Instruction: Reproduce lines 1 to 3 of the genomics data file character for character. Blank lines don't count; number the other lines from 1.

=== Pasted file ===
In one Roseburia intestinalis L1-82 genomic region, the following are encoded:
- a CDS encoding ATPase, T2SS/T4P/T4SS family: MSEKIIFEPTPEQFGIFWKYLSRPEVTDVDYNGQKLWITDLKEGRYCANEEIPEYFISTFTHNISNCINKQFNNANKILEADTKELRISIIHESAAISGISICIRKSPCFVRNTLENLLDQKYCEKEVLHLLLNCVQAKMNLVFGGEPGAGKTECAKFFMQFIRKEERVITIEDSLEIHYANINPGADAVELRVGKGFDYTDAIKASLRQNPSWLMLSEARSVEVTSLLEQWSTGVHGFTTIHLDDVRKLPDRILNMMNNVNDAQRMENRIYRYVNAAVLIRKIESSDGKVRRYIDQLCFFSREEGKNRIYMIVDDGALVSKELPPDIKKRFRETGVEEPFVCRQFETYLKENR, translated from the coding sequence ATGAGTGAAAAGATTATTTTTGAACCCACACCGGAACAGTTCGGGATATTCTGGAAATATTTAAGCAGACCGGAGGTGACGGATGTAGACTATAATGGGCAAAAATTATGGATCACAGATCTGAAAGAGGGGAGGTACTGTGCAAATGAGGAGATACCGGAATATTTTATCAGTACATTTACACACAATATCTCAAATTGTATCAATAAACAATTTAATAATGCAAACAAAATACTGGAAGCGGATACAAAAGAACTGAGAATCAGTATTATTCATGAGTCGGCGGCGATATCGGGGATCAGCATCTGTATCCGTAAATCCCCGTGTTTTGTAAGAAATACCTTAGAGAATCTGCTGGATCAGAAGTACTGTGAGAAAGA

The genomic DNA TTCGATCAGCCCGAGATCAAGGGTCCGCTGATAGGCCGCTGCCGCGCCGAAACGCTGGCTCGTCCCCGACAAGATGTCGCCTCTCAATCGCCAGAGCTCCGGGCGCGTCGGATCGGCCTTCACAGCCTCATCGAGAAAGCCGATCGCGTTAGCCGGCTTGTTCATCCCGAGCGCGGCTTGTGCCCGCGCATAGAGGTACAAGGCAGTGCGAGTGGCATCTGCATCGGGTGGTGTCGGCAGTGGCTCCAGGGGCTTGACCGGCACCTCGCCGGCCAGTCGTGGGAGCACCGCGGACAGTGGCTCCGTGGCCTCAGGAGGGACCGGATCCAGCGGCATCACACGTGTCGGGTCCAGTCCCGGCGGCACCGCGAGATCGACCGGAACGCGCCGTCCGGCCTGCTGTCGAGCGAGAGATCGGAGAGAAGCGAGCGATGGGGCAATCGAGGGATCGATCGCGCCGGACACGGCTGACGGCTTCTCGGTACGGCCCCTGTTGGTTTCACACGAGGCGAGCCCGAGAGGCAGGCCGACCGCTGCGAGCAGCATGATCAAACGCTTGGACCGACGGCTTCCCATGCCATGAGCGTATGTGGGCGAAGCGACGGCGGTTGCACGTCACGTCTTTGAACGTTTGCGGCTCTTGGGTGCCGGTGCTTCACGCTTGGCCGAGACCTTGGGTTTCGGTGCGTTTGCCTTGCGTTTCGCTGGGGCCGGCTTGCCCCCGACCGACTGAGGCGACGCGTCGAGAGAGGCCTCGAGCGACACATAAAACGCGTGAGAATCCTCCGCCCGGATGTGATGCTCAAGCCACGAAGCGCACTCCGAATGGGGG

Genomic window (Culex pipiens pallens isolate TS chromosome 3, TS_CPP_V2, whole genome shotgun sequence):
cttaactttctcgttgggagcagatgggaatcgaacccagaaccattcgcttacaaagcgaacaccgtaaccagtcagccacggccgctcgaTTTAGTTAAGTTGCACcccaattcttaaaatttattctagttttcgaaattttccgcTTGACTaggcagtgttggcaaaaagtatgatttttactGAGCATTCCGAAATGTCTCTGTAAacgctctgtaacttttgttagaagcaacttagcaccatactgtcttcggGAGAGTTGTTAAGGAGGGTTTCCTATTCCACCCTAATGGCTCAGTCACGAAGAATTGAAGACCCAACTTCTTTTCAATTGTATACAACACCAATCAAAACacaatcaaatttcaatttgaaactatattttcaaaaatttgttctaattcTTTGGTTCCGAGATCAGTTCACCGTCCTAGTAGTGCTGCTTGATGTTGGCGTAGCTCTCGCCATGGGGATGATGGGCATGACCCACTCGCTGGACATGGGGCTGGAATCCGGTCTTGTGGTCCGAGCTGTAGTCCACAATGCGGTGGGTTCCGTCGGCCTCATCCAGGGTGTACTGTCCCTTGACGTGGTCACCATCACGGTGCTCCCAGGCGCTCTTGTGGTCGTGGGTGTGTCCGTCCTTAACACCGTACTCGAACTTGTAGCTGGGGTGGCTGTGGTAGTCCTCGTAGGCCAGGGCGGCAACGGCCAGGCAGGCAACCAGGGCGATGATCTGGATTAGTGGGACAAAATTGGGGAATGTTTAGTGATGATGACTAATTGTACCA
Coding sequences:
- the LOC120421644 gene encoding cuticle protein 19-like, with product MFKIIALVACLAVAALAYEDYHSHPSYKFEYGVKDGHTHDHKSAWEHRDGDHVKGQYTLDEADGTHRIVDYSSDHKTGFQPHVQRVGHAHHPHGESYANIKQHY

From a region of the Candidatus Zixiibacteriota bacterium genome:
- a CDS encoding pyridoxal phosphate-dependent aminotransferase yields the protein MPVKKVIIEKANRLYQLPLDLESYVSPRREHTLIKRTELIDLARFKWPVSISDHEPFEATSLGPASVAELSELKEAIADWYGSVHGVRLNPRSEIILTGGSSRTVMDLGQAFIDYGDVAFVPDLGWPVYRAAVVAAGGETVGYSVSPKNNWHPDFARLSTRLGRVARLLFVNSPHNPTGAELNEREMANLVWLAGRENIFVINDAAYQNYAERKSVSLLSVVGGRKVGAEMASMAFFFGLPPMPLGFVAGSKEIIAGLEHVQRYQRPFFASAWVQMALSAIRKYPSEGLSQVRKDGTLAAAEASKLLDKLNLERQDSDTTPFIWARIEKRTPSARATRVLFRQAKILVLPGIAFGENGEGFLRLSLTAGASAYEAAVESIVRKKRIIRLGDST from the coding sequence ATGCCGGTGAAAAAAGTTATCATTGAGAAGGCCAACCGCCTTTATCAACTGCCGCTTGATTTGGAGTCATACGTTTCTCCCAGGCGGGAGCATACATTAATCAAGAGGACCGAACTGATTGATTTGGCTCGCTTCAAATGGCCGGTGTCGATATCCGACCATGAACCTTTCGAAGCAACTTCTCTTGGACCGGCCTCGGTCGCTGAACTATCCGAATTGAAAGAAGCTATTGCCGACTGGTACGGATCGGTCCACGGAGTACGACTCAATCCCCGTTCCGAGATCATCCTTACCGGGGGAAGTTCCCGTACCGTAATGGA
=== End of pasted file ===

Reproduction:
In one Roseburia intestinalis L1-82 genomic region, the following are encoded:
- a CDS encoding ATPase, T2SS/T4P/T4SS family: MSEKIIFEPTPEQFGIFWKYLSRPEVTDVDYNGQKLWITDLKEGRYCANEEIPEYFISTFTHNISNCINKQFNNANKILEADTKELRISIIHESAAISGISICIRKSPCFVRNTLENLLDQKYCEKEVLHLLLNCVQAKMNLVFGGEPGAGKTECAKFFMQFIRKEERVITIEDSLEIHYANINPGADAVELRVGKGFDYTDAIKASLRQNPSWLMLSEARSVEVTSLLEQWSTGVHGFTTIHLDDVRKLPDRILNMMNNVNDAQRMENRIYRYVNAAVLIRKIESSDGKVRRYIDQLCFFSREEGKNRIYMIVDDGALVSKELPPDIKKRFRETGVEEPFVCRQFETYLKENR, translated from the coding sequence ATGAGTGAAAAGATTATTTTTGAACCCACACCGGAACAGTTCGGGATATTCTGGAAATATTTAAGCAGACCGGAGGTGACGGATGTAGACTATAATGGGCAAAAATTATGGATCACAGATCTGAAAGAGGGGAGGTACTGTGCAAATGAGGAGATACCGGAATATTTTATCAGTACATTTACACACAATATCTCAAATTGTATCAATAAACAATTTAATAATGCAAACAAAATACTGGAAGCGGATACAAAAGAACTGAGAATCAGTATTATTCATGAGTCGGCGGCGATATCGGGGATCAGCATCTGTATCCGTAAATCCCCGTGTTTTGTAAGAAATACCTTAGAGAATCTGCTGGATCAGAAGTACTGTGAGAAAGA

The genomic DNA TTCGATCAGCCCGAGATCAAGGGTCCGCTGATAGGCCGCTGCCGCGCCGAAACGCTGGCTCGTCCCCGACAAGATGTCGCCTCTCAATCGCCAGAGCTCCGGGCGCGTCGGATCGGCCTTCACAGCCTCATCGAGAAAGCCGATCGCGTTAGCCGGCTTGTTCATCCCGAGCGCGGCTTGTGCCCGCGCATAGAGGTACAAGGCAGTGCGAGTGGCATCTGCATCGGGTGGTGTCGGCAGTGGCTCCAGGGGCTTGACCGGCACCTCGCCGGCCAGTCGTGGGAGCACCGCGGACAGTGGCTCCGTGGCCTCAGGAGGGACCGGATCCAGCGGCATCACACGTGTCGGGTCCAGTCCCGGCGGCACCGCGAGATCGACCGGAACGCGCCGTCCGGCCTGCTGTCGAGCGAGAGATCGGAGAGAAGCGAGCGATGGGGCAATCGAGGGATCGATCGCGCCGGACACGGCTGACGGCTTCTCGGTACGGCCCCTGTTGGTTTCACACGAGGCGAGCCCGAGAGGCAGGCCGACCGCTGCGAGCAGCATGATCAAACGCTTGGACCGACGGCTTCCCATGCCATGAGCGTATGTGGGCGAAGCGACGGCGGTTGCACGTCACGTCTTTGAACGTTTGCGGCTCTTGGGTGCCGGTGCTTCACGCTTGGCCGAGACCTTGGGTTTCGGTGCGTTTGCCTTGCGTTTCGCTGGGGCCGGCTTGCCCCCGACCGACTGAGGCGACGCGTCGAGAGAGGCCTCGAGCGACACATAAAACGCGTGAGAATCCTCCGCCCGGATGTGATGCTCAAGCCACGAAGCGCACTCCGAATGGGGG